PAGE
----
I did “tap” my son’s leg once, whilst he was on a changing mat, whilst he was kicking me ferociously and ignoring my request to stop. I couldn’t leave him on it and he was too heavy to lift off and back on again.  The tap says it all really. It was a half-hearted reaction.  I know I’m not that kind of mother, or I don’t want to be.

So, what is that kind of mother.  Well, it’s the kind of mother that makes mistakes. That was raised in a household where smacking was the norm, who may have made her mind up early on in motherhood that she wouldn’t treat her children the way she was treated, but often finds herself in situations where she falls to the default.  This is especially noticeable if a child has been about to do something life threatening, like running on to a road. A friend of mine who is French, has smacked both her sons on separate occasions.  I wouldn’t have done it, but I wouldn’t judge her for it.  She is the product of her own convictions, her own upbringing,  she reacted in the heat of a serious moment.  She is a good mother.

I think we all want to live in a world where children are treated with respect, but who can be shaped to behave appropriately in certain situations.  I don’t want to see anyone smack anybody (least of all me) but I do need to discipline my children.  So I do.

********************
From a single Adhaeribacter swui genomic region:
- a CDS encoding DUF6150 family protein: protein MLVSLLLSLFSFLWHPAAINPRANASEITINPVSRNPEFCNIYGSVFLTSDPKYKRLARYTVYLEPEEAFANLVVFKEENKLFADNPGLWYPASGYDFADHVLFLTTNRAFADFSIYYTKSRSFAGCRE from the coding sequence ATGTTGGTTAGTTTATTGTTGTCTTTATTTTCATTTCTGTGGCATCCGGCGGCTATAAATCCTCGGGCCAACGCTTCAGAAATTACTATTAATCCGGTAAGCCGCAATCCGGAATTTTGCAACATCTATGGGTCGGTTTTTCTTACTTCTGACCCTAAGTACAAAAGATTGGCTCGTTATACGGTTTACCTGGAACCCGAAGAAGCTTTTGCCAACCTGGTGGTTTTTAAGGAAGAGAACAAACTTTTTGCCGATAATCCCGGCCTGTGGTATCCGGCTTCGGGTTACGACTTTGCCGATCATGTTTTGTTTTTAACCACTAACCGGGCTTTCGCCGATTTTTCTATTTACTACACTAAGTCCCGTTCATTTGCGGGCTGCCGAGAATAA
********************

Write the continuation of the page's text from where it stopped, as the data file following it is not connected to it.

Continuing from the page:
I use the 3 and out rule.  On the last one, I usually count to 3.  That gets a response 9 out of 10 times.  If they are being very stubborn, then they get to have timeout on the step.  Both of them spent a fair bit of time between 2-3 yrs on the step. Pickle rarely goes  on it (maybe once in the last year) and The Monster used to be on it daily or several times a day, but we can go almost a week nowadays without using it.  He’s about to turn 3. That’s a success for me. 

I know that’s probably not far enough for some mothers.  They are confident in their beliefs that children do not need discipline.  That they will find their way in the world through guidance. I applaud you, I am intrigued (and will read up about it) and I hope that your way will produce well-rounded good citizens and if so, that your way will be “the way” in the next generation, but I can’t do that. 

Perhaps you have done a lot of research, met mother’s who have done it. Perhaps you are a 3rd generation of not experiencing physical punishment, the leapt isn’t so far for you.  The leap is too far for me.  When my son is walloping my daughter over the head with a wooden hammer, I have to do something, my daughter would be confused.  When my son is pushing someone elses son off the steps of the slide, I have to make a “thing” of it. It’s not fair on the other children or their parents. I can’t overcome that.  I have to find a way to tell my son that he shouldn’t be doing that.  I have few resources at my finger tips at that moment.

We all do what we can within the parameters of our personalities, genes and upbringings.  That’s all we can do. Strive to be better parents than the ones before and slowly find the right balance to raise good, resilient and respectful adults of the future.